the thing is though i dont think i’ve ever met a single dude who genuinely made an effort not to be misogynistic but still actually takes offense when a woman says “urg, men”
and pretty much every white person who is able to recognise and unpack their privilege gets what i mean when i say “urg, white people”
and straight people who are legit supporters do not get huffy when i say “urg, straight people”
and like im cis, but when trans people say “urg, cis people” im not horribly wounded
because when you’re aware of the system you also understand that it’s not about you
and i understand that nobody hates me for being cis, they hate the power that i have over them because im cis (or light-skinned, or able-bodied, etc)
like remember that quote that was like “no, i didn’t say all white people, but since that’s what you took away from it, yes, all white people”? pretty much, the more angry and confrontational you are about blanket comments, the more those comments are directed at you
which makes them a really convenient and effective thing
Free markets always have a tendency towards monopoly, and so in the long term, markets will always tend towards increasing the concentration of wealth rather than decreasing it. There are a lot of reasons for this but in essence it boils down to the fact that under free competition, once someone gets far enough ahead, it becomes increasingly difficult to close the gap. Just to use retail as an example, when Wal Mart moves into a new market, it’s very difficult for small competitors to survive. Because of its already massive share of the market, Wal Mart can demand a much better price from its suppliers than mom ‘n’ pop can (when the largest retailer in the country gives a manufacturer the choice of “accept our low price, or lose out on our business”, there’s only one real option — small distributers just don’t have this kind of bargaining power). So, smaller competitors go out of business, and the larger ones eat up their former customers and employees (and proletarianization occurs as the former business owners are forced to turn to wage labour themselves). Gaining a larger share of the labour market, companies like Wal Mart can then force their workers to accept lower wages, being essentially the only game in town (this is distressingly obvious in smaller towns like mine) - the lower wages increase profit margins even more, and the company becomes still more dominant.
Because of their massive reserves of capital, these larger players can afford to sell their goods at a loss for much longer than smaller competitors and still survive in the long term. They can afford to cut their prices and sell their goods at a loss, drawing customers away from their competitors until those competitors go out of business — raising prices again once the competition has perished. This is a very protracted process, but it is a consistent one, and it’s why the same few chains perpetuate across an entire country — even the entire planet, while independent enterprises flash in and out existence in an instant.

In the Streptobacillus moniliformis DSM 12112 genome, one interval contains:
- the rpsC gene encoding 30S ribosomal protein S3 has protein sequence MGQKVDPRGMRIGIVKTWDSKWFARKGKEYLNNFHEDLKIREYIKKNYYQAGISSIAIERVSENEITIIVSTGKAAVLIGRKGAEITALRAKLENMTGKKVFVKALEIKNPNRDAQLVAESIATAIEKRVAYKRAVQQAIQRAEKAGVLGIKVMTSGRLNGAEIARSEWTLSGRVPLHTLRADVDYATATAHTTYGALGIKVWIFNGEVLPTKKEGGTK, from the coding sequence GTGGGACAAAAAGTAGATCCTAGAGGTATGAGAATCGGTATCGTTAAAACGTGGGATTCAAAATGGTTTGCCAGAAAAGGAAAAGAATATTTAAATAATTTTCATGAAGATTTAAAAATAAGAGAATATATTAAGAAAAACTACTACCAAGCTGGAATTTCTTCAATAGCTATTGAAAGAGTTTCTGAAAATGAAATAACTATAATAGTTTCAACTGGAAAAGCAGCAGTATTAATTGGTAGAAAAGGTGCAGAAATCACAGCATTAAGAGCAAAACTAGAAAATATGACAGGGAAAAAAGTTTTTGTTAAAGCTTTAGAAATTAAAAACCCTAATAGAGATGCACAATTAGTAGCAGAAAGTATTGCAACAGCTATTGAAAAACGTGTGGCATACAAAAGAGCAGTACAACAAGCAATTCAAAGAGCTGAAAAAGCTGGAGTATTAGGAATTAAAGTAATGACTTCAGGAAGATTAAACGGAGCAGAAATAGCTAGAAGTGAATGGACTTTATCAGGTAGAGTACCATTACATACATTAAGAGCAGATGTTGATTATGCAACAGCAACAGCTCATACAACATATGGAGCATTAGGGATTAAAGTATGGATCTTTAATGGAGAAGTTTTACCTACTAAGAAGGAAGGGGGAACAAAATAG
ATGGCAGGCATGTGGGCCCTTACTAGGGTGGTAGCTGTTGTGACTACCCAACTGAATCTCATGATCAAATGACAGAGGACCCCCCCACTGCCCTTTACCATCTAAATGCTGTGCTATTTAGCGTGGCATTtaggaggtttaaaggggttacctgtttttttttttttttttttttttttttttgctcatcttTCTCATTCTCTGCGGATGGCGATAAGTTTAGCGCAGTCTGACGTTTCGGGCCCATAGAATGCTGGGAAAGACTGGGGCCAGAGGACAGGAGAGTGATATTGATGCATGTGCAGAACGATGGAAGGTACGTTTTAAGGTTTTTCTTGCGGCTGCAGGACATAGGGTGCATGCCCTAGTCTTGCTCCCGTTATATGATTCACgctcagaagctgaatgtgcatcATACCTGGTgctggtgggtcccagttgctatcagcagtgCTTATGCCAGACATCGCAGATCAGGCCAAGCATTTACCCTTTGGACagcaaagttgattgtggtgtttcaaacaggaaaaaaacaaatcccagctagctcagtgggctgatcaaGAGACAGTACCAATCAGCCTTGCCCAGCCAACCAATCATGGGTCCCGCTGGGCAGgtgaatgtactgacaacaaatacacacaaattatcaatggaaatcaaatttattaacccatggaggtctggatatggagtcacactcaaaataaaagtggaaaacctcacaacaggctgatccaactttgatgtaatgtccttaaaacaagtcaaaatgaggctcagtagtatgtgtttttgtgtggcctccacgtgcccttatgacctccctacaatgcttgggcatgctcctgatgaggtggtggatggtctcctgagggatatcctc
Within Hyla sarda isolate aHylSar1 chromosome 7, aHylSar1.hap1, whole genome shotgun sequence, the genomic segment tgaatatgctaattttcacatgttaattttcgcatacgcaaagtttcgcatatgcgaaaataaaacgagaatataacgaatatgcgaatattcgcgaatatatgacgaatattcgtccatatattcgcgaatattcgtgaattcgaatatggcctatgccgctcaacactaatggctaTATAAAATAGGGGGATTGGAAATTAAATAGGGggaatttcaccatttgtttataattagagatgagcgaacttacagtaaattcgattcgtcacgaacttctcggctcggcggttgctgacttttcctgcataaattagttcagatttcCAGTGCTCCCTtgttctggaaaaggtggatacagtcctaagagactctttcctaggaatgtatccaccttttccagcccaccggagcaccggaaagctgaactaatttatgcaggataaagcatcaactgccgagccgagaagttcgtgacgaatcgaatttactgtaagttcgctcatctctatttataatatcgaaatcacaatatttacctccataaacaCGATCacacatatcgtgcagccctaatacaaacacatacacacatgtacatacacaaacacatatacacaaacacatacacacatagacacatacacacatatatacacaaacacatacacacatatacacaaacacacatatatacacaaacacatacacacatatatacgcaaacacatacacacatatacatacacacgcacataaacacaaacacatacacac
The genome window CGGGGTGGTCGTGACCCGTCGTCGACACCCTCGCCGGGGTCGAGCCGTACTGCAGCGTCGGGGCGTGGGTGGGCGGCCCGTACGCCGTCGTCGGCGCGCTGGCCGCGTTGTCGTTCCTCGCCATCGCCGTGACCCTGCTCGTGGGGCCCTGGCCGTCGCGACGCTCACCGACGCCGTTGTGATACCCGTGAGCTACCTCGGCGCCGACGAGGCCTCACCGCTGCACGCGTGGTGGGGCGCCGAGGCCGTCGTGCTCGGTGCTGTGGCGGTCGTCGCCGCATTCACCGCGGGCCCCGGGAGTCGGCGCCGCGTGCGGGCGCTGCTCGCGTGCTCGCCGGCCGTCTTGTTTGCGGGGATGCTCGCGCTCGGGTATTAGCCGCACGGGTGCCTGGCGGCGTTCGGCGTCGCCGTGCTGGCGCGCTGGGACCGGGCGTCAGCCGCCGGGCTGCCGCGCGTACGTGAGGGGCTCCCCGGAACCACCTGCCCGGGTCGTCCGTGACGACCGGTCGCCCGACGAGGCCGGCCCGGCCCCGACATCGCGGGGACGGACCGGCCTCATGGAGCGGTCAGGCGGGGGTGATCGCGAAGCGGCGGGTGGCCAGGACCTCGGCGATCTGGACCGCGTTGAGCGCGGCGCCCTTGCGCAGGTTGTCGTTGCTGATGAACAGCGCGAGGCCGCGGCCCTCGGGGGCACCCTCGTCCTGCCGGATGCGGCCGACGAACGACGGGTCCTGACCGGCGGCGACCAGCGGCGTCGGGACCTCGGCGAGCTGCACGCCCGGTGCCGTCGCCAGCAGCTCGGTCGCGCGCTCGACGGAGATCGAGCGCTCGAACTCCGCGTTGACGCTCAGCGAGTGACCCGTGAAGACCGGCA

The economic crises inherent to capitalism magnify this effect. During the storms recession or depression, the smaller ships founder while the larger ones stay afloat. The larger companies that have the capital reserves to survive tough economic times inherit the market shares of the enterprises that fail — as well as buying up their properties at cut-rate prices. When markets recover, the big players come out more dominant than ever. The cycle perpetuates, and each new generation of small enterprises that arises to try and rest control away from the monopolists faces a steeper and steeper hill to climb. Of course newcomers can succeed by discovering and exploiting new markets and technologies that have yet to be seized by others, but this does not result in any major decentralization of wealth — either these new players are purchased by the monopolists or become monopolists themselves. How many “separate” brands that we see every day are owned by General Electric, or General Motors, or Coca-Cola? How many ostensibly different companies ultimately funnel their wealth back into the same few hands?
Contrary to the claims of libertarian idealists, none of these processes need state intervention in order to occur, and in fact the failure of supposedly “anti-trust” laws to derail these tendencies speak to the inability of states to simply legislate away the realities of capitalist economics.
This year BESTie is nominated for the Rookie of the Year award and the Popularity award.
However, you can only vote through the official app which is only available on android phones.
AVIATEB1A4 has put together a tutorial on how to vote which you can find here! The Rookie of the Year Award and the Popularity Award are the last two tabs on the voting (기브콘 Chart) page.
tut cr. aviateb1a4